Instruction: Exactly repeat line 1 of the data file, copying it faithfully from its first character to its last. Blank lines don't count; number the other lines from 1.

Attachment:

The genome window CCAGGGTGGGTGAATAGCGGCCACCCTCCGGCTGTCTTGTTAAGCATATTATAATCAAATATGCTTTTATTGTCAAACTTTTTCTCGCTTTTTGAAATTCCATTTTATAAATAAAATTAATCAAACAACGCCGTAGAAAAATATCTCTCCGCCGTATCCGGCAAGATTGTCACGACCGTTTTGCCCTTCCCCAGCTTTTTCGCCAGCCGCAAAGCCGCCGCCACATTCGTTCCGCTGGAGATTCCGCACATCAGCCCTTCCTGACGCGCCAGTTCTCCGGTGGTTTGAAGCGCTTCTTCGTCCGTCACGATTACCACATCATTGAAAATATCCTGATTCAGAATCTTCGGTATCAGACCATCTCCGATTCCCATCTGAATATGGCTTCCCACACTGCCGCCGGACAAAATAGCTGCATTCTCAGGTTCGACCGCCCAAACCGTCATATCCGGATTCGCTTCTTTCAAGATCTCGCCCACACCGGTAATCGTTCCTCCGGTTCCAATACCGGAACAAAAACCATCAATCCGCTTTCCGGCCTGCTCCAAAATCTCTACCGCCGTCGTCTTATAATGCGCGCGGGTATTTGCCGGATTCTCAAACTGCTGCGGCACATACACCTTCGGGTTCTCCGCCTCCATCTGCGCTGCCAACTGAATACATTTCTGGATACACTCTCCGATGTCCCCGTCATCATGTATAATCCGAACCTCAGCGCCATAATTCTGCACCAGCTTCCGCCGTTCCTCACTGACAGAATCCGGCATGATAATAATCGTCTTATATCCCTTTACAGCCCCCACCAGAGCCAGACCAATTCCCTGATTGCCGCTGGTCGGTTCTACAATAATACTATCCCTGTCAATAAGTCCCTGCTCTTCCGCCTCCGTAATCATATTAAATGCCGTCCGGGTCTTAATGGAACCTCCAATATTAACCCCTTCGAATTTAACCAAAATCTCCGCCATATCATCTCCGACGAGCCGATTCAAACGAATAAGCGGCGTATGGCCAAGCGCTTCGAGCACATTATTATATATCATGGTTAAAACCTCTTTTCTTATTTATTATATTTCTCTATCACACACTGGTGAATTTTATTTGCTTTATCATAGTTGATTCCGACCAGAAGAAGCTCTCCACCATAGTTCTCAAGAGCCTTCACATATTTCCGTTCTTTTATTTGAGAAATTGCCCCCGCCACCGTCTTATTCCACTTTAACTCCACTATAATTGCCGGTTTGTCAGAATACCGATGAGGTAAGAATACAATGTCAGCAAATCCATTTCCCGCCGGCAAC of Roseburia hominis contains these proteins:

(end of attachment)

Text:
The genome window CCAGGGTGGGTGAATAGCGGCCACCCTCCGGCTGTCTTGTTAAGCATATTATAATCAAATATGCTTTTATTGTCAAACTTTTTCTCGCTTTTTGAAATTCCATTTTATAAATAAAATTAATCAAACAACGCCGTAGAAAAATATCTCTCCGCCGTATCCGGCAAGATTGTCACGACCGTTTTGCCCTTCCCCAGCTTTTTCGCCAGCCGCAAAGCCGCCGCCACATTCGTTCCGCTGGAGATTCCGCACATCAGCCCTTCCTGACGCGCCAGTTCTCCGGTGGTTTGAAGCGCTTCTTCGTCCGTCACGATTACCACATCATTGAAAATATCCTGATTCAGAATCTTCGGTATCAGACCATCTCCGATTCCCATCTGAATATGGCTTCCCACACTGCCGCCGGACAAAATAGCTGCATTCTCAGGTTCGACCGCCCAAACCGTCATATCCGGATTCGCTTCTTTCAAGATCTCGCCCACACCGGTAATCGTTCCTCCGGTTCCAATACCGGAACAAAAACCATCAATCCGCTTTCCGGCCTGCTCCAAAATCTCTACCGCCGTCGTCTTATAATGCGCGCGGGTATTTGCCGGATTCTCAAACTGCTGCGGCACATACACCTTCGGGTTCTCCGCCTCCATCTGCGCTGCCAACTGAATACATTTCTGGATACACTCTCCGATGTCCCCGTCATCATGTATAATCCGAACCTCAGCGCCATAATTCTGCACCAGCTTCCGCCGTTCCTCACTGACAGAATCCGGCATGATAATAATCGTCTTATATCCCTTTACAGCCCCCACCAGAGCCAGACCAATTCCCTGATTGCCGCTGGTCGGTTCTACAATAATACTATCCCTGTCAATAAGTCCCTGCTCTTCCGCCTCCGTAATCATATTAAATGCCGTCCGGGTCTTAATGGAACCTCCAATATTAACCCCTTCGAATTTAACCAAAATCTCCGCCATATCATCTCCGACGAGCCGATTCAAACGAATAAGCGGCGTATGGCCAAGCGCTTCGAGCACATTATTATATATCATGGTTAAAACCTCTTTTCTTATTTATTATATTTCTCTATCACACACTGGTGAATTTTATTTGCTTTATCATAGTTGATTCCGACCAGAAGAAGCTCTCCACCATAGTTCTCAAGAGCCTTCACATATTTCCGTTCTTTTATTTGAGAAATTGCCCCCGCCACCGTCTTATTCCACTTTAACTCCACTATAATTGCCGGTTTGTCAGAATACCGATGAGGTAAGAATACAATGTCAGCAAATCCATTTCCCGCCGGCAAC of Roseburia hominis contains these proteins: